Certainly, the various happenstances that plague us are not indicators of future success. Luck is manufactured - it's a product of careful planning and perseverance.
I suppose, though, that activities that rely heavily on luck, such as fishing, might have some cause and effect relationship to certain events.
I'm sure that many of you have noticed that simply preparing your boat for a fishing venture can result in the accumulation of black clouds. Not a bad thing, if you can hit your lake of choice quickly. You might hit a bite that was triggered by the decrease in daylight. But, of course, you're not that fast. You'll simply get to the lake at approximately the same time the downpour does.
Here, attempting to fish was the cause, the storm the effect.
Often, the cause is an event, and it has an effect on the fishing trip itself. It's not always easy to decipher either.
In the case of the black clouds, a fairly direct correlation can be established. There is a sense of foreboding as daylight suddenly diminishes. Impending doom is not always so obvious.
My brother, Chris, and some friends had plans to fish last Saturday. Late Friday night, while they were enjoying a night at his friend Tony's family hunting shack, Chris cut his finger open while slicing frozen butter on the palm of his hand with grill tongs, relieving himself of a fairly copious amount of blood. Random foolishness, or an ominous sign?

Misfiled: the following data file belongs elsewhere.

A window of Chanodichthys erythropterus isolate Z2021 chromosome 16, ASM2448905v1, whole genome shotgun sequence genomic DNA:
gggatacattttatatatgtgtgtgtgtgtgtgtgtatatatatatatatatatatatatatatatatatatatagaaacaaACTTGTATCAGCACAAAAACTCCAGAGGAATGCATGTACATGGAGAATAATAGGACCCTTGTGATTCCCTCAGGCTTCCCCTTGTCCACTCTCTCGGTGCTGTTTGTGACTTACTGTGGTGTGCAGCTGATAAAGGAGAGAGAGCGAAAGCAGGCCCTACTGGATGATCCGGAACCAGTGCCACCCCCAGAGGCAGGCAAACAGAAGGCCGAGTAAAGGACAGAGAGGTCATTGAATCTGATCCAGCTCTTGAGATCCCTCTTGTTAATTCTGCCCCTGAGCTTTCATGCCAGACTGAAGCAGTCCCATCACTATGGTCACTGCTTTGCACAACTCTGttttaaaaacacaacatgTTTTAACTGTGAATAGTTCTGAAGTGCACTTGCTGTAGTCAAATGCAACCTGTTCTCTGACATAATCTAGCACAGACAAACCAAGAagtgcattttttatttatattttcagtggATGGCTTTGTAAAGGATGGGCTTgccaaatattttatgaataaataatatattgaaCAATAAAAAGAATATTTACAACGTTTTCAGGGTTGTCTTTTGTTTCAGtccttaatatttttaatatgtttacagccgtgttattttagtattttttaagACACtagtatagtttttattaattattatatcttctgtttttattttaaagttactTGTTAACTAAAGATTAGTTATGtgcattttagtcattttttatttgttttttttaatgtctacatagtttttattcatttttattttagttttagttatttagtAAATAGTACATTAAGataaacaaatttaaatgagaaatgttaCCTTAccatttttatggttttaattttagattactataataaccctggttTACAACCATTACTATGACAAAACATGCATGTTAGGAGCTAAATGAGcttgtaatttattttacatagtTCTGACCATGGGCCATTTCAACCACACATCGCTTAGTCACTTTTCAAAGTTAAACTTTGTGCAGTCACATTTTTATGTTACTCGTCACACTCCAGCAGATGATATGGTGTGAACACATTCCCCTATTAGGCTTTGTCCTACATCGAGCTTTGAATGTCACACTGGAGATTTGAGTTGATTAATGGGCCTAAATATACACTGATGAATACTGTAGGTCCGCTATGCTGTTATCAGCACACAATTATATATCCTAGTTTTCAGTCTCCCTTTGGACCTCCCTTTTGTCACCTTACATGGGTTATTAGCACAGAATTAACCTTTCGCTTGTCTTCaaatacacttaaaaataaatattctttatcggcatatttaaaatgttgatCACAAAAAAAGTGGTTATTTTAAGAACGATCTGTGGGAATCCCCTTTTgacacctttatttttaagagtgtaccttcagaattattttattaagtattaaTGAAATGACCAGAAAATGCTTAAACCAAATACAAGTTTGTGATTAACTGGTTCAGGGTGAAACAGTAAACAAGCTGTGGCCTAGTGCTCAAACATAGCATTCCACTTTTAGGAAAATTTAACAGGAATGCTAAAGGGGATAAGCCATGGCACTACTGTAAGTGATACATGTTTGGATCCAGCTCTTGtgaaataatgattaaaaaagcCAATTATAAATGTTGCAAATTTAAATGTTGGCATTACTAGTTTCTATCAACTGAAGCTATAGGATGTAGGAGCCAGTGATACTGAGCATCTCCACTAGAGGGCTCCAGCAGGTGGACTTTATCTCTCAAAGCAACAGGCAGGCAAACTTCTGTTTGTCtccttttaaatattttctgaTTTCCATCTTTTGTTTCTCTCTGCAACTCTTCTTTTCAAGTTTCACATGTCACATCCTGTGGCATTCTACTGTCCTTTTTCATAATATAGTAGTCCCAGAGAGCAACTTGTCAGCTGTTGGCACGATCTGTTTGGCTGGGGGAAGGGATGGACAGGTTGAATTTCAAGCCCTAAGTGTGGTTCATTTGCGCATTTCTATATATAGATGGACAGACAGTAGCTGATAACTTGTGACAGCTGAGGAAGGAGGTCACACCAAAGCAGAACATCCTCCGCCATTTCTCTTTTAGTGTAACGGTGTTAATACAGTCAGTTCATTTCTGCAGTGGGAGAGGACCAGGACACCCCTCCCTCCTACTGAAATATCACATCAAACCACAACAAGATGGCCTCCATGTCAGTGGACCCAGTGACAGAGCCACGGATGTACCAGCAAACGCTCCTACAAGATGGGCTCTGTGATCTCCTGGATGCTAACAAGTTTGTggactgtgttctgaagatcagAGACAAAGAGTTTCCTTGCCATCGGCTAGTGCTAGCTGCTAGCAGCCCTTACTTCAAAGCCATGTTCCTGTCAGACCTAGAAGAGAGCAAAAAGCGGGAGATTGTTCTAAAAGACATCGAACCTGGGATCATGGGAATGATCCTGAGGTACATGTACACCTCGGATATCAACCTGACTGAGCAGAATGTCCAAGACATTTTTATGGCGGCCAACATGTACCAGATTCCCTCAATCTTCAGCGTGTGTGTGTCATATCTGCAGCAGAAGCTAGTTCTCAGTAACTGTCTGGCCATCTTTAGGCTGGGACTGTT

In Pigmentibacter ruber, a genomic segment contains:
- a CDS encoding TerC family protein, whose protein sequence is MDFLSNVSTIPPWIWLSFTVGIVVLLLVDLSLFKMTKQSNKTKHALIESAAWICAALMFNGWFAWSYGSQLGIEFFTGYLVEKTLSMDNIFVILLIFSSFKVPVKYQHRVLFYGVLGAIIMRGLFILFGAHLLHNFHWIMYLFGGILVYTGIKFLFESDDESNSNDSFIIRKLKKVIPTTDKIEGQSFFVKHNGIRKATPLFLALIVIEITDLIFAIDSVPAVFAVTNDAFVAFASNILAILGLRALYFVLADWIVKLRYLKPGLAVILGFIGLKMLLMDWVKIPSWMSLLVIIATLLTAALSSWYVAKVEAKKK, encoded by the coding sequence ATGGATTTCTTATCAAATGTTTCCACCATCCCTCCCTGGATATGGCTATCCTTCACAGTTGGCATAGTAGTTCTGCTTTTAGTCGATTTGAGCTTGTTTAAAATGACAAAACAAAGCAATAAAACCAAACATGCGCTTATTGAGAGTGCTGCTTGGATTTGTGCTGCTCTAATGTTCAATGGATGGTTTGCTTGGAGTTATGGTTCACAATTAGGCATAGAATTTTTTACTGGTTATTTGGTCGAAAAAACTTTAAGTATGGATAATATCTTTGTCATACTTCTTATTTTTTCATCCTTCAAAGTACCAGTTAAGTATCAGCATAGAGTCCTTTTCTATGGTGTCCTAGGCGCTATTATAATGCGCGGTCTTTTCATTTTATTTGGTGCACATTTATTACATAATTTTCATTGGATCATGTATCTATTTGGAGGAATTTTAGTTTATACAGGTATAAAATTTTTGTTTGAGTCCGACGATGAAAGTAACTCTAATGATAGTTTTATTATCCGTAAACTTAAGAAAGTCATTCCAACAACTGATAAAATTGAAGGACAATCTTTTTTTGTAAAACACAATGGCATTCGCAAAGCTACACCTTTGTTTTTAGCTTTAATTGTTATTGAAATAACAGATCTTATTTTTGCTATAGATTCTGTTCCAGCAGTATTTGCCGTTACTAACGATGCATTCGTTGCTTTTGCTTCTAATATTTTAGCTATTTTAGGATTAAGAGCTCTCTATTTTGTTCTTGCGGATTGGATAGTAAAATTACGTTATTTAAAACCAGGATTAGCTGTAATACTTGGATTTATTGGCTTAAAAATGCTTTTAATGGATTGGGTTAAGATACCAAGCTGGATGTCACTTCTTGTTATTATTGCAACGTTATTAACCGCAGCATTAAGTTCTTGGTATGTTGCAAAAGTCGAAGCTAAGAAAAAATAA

For them, Saturday's fishing trip played out something like this:
The boat they were to use was not at all ready to go, so they soon decided to use a different boat. They landed the boat they were using and left to retrieve Chris's boat.
When they finally got back to the launch with Chris's boat, the plug for the boat disintegrated in Chris's hands. Forty-five minutes after that, a temporary remedy had them on the water.
At the conclusion of their trip, the boat was lighter by one anchor and one trolling motor prop. It goes without saying that they caught no fish.
Obviously, if you cut your finger with grill tongs, don't go fishing! You have tainted yourself and those in your company. Also, I suggest that temporary remedies for disintegrated boat plugs might be even more unwise than cutting frozen butter with grill tongs.
I had plans of my own for Saturday. My wife, Cheryl, had yet to go fishing this year, and I was to take her on her inaugural adventure. We undermined the cause and effect relationship between boats and clouds by planning on shore fishing.
I was in the basement, laboring over our fishing equipment, when the phone rang. It was Cheryl, ringing me from the upstairs phone.
"Get up here, quick!" she implored.
"What's going on?" I asked.
"Just get up here!"
Cheryl's urgent tone left me wondering whether I should grab a camera or a fire extinguisher. It was clear, however, that she did not want me to sit and ponder the choice for long.
Cheryl had just come in from outside, which apparently disturbed a winged critter that had taken up residence in her hair. The critter had taking to flitting about the house, riling both Cheryl and our easily excited black Lab, Griz.
The cause of the ruckus? A fierce, green luna moth. It eventually lighted at the edge of our front living room window. Camera, not fire extinguisher, I figured.
"Grizzly thought it was a bat," Cheryl said. I suppose dogs are color blind.
With the frightful moth still, and apparently giving off no odor suggesting it was food, Griz had now become disinterested.
We let both moth and dog out the front door, where the moth resumed flitting, and Griz sniffed the air for something to bark at.
"How often does that happen?" wondered Cheryl.